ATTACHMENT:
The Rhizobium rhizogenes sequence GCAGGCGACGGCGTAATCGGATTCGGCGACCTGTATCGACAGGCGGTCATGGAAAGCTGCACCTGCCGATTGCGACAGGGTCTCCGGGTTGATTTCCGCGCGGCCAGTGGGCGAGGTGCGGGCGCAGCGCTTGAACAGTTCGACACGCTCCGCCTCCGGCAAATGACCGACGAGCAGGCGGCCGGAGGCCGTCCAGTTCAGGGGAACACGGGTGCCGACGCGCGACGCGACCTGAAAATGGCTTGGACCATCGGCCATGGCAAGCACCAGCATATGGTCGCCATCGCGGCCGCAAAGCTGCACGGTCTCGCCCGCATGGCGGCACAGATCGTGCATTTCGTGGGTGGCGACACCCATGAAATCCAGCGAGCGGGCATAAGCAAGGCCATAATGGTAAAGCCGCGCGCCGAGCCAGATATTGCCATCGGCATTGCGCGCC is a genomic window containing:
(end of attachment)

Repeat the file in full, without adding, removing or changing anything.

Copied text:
The Rhizobium rhizogenes sequence GCAGGCGACGGCGTAATCGGATTCGGCGACCTGTATCGACAGGCGGTCATGGAAAGCTGCACCTGCCGATTGCGACAGGGTCTCCGGGTTGATTTCCGCGCGGCCAGTGGGCGAGGTGCGGGCGCAGCGCTTGAACAGTTCGACACGCTCCGCCTCCGGCAAATGACCGACGAGCAGGCGGCCGGAGGCCGTCCAGTTCAGGGGAACACGGGTGCCGACGCGCGACGCGACCTGAAAATGGCTTGGACCATCGGCCATGGCAAGCACCAGCATATGGTCGCCATCGCGGCCGCAAAGCTGCACGGTCTCGCCCGCATGGCGGCACAGATCGTGCATTTCGTGGGTGGCGACACCCATGAAATCCAGCGAGCGGGCATAAGCAAGGCCATAATGGTAAAGCCGCGCGCCGAGCCAGATATTGCCATCGGCATTGCGCGCC is a genomic window containing: